The municipal board (kommunstyrelse) in Vellinge first voted in favour of the ban in August 2017, but that decision was later overturned, first by a county administrative board and later the administrative court of appeal. These earlier decisions were made on the grounds that the council had failed to show that people collecting money caused public disturbance.
But the new decision from Sweden's Supreme Administrative Court means the ban is valid, and came into effect from Monday, the local mayor said.
“Our [earlier] decision applies from today onwards,” confirmed mayor Carina Wutzler, who said it was “very positive” that the municipality had been given the authority to introduce the ban.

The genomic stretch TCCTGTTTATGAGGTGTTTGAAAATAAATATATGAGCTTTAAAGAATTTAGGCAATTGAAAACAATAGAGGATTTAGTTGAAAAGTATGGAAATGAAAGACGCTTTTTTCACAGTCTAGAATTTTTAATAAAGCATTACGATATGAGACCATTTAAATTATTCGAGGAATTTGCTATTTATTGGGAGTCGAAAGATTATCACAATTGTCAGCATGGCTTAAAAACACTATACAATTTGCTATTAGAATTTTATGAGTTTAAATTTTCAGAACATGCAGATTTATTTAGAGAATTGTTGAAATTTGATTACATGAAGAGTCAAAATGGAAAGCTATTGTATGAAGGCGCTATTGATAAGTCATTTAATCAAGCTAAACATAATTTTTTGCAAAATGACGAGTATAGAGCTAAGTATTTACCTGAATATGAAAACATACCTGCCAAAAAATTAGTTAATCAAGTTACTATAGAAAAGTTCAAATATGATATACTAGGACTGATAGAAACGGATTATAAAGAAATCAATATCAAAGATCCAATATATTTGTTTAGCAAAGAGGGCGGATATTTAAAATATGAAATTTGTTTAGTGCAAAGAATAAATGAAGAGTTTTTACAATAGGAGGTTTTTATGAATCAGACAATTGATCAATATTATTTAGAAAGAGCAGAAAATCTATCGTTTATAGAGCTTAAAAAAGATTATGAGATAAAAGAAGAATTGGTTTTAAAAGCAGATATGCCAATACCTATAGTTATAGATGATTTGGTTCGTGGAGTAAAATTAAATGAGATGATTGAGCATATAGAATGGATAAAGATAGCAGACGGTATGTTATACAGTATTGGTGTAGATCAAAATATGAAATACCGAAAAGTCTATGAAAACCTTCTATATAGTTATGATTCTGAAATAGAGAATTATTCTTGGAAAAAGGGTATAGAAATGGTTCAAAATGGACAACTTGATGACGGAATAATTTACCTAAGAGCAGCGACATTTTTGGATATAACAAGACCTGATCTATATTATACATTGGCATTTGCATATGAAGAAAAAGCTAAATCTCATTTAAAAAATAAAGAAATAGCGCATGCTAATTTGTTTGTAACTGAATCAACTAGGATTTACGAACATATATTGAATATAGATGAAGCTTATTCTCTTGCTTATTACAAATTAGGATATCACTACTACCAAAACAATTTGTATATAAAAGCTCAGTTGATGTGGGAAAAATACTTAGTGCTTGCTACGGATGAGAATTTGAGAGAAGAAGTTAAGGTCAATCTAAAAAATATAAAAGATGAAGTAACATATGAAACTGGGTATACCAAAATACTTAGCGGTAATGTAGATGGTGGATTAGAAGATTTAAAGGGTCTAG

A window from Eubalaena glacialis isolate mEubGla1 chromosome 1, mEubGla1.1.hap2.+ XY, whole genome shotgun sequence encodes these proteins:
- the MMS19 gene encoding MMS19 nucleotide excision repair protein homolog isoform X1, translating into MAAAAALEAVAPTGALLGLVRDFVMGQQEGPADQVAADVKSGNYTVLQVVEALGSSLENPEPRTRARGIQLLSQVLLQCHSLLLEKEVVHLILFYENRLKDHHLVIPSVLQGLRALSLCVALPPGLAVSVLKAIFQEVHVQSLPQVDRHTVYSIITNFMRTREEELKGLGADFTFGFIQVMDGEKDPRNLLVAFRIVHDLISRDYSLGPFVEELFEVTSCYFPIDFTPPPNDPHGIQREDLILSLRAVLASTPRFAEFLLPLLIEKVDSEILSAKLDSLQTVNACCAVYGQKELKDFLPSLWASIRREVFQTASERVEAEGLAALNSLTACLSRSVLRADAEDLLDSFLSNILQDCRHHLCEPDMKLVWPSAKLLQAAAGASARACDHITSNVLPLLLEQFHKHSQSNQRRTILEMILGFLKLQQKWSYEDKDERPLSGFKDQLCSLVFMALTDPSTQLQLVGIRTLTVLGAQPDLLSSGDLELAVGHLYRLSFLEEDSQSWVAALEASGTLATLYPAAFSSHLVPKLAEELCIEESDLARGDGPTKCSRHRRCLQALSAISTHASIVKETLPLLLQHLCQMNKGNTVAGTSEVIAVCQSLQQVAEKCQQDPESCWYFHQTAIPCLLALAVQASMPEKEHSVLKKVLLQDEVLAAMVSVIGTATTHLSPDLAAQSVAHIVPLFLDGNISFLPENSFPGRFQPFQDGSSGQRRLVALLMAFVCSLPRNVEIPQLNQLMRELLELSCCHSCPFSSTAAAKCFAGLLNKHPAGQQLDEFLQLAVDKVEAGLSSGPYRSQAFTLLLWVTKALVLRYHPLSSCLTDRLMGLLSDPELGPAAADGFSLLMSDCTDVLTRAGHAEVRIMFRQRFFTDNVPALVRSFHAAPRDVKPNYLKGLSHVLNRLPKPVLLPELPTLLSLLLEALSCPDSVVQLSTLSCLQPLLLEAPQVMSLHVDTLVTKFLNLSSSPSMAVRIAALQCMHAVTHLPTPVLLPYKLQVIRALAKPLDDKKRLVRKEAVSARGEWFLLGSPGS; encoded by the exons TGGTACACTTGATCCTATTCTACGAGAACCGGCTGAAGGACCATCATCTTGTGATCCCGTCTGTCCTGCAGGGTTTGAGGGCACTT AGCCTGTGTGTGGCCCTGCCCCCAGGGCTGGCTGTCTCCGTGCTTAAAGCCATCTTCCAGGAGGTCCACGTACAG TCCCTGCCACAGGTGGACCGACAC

The ban on begging or passive money collection applies to five defined areas in the municipality, a measure introduced after a municipality-wide begging ban in Sala was judged to be incompatible with public order laws.
This ruling sets a precedent, coming from the highest administrative court in the country, which could lead to more begging bans being introduced around Sweden.
Previous efforts to introduce begging bans have also been made in Eskilstuna and Kungsbacka, while Sweden's centre-right Moderate Party on Monday reiterated earlier calls for a nationwide begging ban, which already exists in neighbouring Denmark.
Rights organizations such as Amnesty International and Crossroads, a Swedish charity supporting vulnerable EU citizens, have criticized anti-begging laws, arguing that they put people already living in poverty at risk of social exclusion and legal penalties.